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Remote Sens. 2017, 9(11), 1200; doi:10.3390/rs9111200

A Phenological Approach to Spectral Differentiation of Low-Arctic Tundra Vegetation Communities, North Slope, Alaska

Alfred Wegener Institute, Helmholtz Centre for Polar and Marine Research, Research Unit Potsdam, Telegrafenberg, A45, 14473 Potsdam, Germany
Integrated Remote Sensing Studio (IRSS) Faculty of Forestry, University of British Columbia, 2424 Main Mall, Vancouver, BC V6T 1Z4, Canada
Helmholtz Centre Potsdam GFZ German Research Centre for Geosciences, Telegrafenberg, 14473 Potsdam, Germany
Author to whom correspondence should be addressed.
Received: 12 October 2017 / Revised: 15 November 2017 / Accepted: 20 November 2017 / Published: 22 November 2017
(This article belongs to the Special Issue Remote Sensing of Arctic Tundra)
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Arctic tundra ecosystems exhibit small-scale variations in species composition, micro-topography as well as significant spatial and temporal variations in moisture. These attributes result in similar spectral characteristics between distinct vegetation communities. In this study we examine spectral variability at three phenological phases of leaf-out, maximum canopy, and senescence of ground-based spectroscopy, as well as a simulated Environmental Mapping and Analysis Program (EnMAP) and simulated Sentinel-2 reflectance spectra, from five dominant low-Arctic tundra vegetation communities in the Toolik Lake Research Area, Alaska, in order to inform spectral differentiation and subsequent vegetation classification at both the ground and satellite scale. We used the InStability Index (ISI), a ratio of between endmember and within endmember variability, to determine the most discriminative phenophase and wavelength regions for identification of each vegetation community. Our results show that the senescent phase was the most discriminative phenophase for the identification of the majority of communities when using both ground-based and simulated EnMAP reflectance spectra. Maximum canopy was the most discriminative phenophase for the majority of simulated Sentinel-2 reflectance data. As with previous ground-based spectral characterization of Alaskan low-Arctic tundra, the blue, red, and red-edge parts of the spectrum were most discriminative for all three reflectance datasets. Differences in vegetation colour driven by pigment dynamics appear to be the optimal areas of the spectrum for differentiation using high spectral resolution field spectroscopy and simulated hyperspectral EnMAP and multispectral Sentinel-2 reflectance spectra. The phenological aspect of this study highlights the potential exploitation of more extreme colour differences in vegetation observed during senescence when hyperspectral data is available. The results provide insight into both the community and seasonal dynamics of spectral variability to better understand and interpret currently used broadband vegetation indices and also for improved spectral unmixing of hyperspectral aerial and satellite data which is useful for a wide range of applications from fine-scale monitoring of shifting vegetation composition to the identification of vegetation vigor. View Full-Text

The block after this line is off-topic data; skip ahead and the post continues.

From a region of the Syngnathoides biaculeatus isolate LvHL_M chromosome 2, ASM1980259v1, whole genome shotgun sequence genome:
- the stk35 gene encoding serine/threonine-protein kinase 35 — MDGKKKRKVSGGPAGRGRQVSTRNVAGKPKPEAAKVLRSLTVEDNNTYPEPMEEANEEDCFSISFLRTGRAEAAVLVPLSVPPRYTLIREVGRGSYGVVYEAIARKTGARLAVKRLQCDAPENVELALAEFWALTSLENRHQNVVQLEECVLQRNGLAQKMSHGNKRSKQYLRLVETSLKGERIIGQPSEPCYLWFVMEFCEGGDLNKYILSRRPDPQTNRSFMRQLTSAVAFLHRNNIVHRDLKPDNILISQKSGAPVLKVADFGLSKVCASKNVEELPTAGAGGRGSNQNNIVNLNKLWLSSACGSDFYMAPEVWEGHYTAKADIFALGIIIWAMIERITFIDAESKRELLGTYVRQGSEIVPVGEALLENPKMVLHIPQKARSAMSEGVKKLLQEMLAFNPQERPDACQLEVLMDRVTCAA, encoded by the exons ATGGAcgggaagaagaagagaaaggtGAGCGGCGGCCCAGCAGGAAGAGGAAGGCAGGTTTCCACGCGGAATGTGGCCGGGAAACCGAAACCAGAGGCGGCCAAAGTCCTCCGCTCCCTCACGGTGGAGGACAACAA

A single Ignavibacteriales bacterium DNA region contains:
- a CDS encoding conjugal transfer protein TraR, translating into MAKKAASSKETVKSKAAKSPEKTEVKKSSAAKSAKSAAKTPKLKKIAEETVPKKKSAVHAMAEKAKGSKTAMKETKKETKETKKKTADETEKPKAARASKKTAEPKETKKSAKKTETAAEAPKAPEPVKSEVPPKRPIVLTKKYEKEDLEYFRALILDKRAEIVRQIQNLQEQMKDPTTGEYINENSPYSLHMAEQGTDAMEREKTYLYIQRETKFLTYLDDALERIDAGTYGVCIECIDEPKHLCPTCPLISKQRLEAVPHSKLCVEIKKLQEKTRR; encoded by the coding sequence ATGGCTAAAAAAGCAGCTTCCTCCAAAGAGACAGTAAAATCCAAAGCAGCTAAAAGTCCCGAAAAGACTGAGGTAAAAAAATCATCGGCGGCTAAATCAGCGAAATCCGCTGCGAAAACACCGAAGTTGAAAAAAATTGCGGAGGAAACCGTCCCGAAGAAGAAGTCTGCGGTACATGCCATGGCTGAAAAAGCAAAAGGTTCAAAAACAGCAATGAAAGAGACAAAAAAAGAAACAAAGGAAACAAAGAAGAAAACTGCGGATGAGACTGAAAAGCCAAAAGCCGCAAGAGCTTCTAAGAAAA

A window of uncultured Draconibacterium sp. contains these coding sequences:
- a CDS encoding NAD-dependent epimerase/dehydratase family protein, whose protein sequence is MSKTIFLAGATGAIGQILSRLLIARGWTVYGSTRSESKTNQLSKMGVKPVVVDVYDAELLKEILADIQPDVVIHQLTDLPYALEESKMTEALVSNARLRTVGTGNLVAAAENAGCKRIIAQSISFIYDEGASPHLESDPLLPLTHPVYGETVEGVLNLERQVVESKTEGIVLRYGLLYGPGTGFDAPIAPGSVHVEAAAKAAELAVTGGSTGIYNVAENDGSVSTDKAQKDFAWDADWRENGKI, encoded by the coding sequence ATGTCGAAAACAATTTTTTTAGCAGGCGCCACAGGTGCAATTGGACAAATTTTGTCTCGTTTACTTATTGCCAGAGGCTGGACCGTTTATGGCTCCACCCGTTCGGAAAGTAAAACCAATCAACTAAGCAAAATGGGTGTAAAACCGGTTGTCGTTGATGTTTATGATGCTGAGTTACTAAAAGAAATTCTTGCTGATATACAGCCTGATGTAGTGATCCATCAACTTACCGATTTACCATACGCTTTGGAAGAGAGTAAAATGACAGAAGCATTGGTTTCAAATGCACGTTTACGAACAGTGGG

Keywords: low-Arctic; tundra vegetation; hyperspectral remote sensing; spectroscopy low-Arctic; tundra vegetation; hyperspectral remote sensing; spectroscopy

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This is an open access article distributed under the Creative Commons Attribution License which permits unrestricted use, distribution, and reproduction in any medium, provided the original work is properly cited. (CC BY 4.0).

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Beamish, A.L.; Coops, N.; Chabrillat, S.; Heim, B. A Phenological Approach to Spectral Differentiation of Low-Arctic Tundra Vegetation Communities, North Slope, Alaska. Remote Sens. 2017, 9, 1200.

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